Meanwhile, the news doesn’t get any better for the big social networks.

“As we have been reporting month after month, the ad and business portals for both Twitter and Meta/Facebook have seen eroding traffic, while competitors like Snapchat, TikTok and sometimes Pinterest have been gaining,” Carr said.

Month-to-date traffic to the Twitter ad portal was down 10.4%, he adds, “reflecting a long-term slide in advertiser engagement”.

Meta’s ads portal was down 11.6%, again reflecting a long-term trend, while Snapchat was up 185.8%, TikTok traffic was up 66.4%, and Pinterest was up 32.3%.

Meta may have had a recent surge, but these long-term trajectories show anyone who is watching that the new dominant social network is TikTok. With more than 1.4 billion users (I asked Bing), it has been downloaded three billion times and its largest user base is the US, where it has about 113 million users. Take that, Threads. DM


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  • blingtofling says:

    This lighthearted article describing the frenetic struggle between the big money guys, was very amusing. But also very real. The fight is about more than money. It is about channelling social interaction, opinion leaders, views – negative – positive – and even calamitis to world-wide peace. It reaches deep into the psyche of our children, radicals and entertainers and even character assasination. Spreading propaganda, fake news, photoshopped amazing feats. At what point does science, truth, curiocity, patience to achieve gratification, is reduced to vacuous chatter that can no longer solve the universal crisis of war, poverty, destruction of environment, overpopulation, natural disasters and lack of education that build character, emotional coping skills, values, and developing creativity. An amuzing article that also breaks my heart. I don’t want to be here to see the chaos increased with every new social media educated generations.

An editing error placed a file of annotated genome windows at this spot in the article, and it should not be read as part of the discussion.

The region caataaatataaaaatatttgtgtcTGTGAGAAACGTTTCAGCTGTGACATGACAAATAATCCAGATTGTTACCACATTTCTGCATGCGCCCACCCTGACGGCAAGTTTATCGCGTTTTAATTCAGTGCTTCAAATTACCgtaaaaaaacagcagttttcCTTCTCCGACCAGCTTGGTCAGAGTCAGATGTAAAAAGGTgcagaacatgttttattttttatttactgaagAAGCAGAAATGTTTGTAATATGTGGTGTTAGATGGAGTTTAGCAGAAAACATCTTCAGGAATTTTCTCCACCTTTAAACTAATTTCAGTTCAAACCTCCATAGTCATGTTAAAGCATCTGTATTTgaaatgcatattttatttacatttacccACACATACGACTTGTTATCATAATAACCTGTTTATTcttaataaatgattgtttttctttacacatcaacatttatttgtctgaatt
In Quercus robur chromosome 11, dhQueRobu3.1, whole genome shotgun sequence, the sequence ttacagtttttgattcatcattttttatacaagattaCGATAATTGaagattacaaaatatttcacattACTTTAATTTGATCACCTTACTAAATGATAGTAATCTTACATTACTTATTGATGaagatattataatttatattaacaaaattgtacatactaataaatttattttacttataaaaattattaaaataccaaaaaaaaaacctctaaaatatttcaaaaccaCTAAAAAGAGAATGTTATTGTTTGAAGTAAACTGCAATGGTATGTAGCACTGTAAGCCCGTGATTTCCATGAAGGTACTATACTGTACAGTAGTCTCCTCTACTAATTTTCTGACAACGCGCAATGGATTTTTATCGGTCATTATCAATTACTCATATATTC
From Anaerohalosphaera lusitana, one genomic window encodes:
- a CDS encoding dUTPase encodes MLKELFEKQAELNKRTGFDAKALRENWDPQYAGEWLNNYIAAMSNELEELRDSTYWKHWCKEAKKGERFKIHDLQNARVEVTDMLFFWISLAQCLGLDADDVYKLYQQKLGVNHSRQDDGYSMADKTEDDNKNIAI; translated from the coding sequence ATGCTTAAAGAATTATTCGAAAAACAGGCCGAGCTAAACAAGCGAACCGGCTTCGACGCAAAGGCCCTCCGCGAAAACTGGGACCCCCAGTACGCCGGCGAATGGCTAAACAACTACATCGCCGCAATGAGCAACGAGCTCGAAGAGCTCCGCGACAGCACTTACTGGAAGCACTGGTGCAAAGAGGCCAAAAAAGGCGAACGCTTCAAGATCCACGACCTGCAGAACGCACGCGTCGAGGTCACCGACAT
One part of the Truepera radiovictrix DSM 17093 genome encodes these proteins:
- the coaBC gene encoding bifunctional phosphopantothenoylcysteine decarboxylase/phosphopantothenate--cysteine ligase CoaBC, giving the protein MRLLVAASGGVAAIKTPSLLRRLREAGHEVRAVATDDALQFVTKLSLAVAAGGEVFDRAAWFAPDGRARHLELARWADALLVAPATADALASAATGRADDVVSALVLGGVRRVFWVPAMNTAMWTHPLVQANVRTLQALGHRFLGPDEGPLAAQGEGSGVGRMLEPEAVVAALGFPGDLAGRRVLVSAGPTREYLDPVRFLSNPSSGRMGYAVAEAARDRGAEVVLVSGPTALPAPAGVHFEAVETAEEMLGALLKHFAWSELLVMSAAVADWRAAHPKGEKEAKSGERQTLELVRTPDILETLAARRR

• Scott Gordon says:

      Scary , and true . Read 1984 in 1968 , was scared then .

    • Bruce Danckwerts says:

      Yes the Internet is full of C#$p and Masculine Bovine Excrement, but it is also an AMAZING (even unbelievable, to the people of a previous generation) tool for people who care and who are concerned about the Future, to share ideas and to make progress. Not only is the Future where we will spend the rest of our lives, but it is also what we will make of it. We fear it (because it is unknown) but I believe if we look back over the last 5, 10,20, 50 years and appreciate the enormous progress that has been made, we can be a lot more confident that the (Internet linked) imaginative people WILL come up with solutions to our most pressing problems. It won’t be a straight upward line of progress (there will be set-backs) and I have NO idea what some of those solutions will look like, but I do believe that solutions exist – we just have to use the Internet to find them. In the meantime, as a 1970s pop-song said “Teach your Children Well” – help them to navigate the Internet discerning the MBE from the Truth. Bruce Danckwerts, CHOMA, Zambia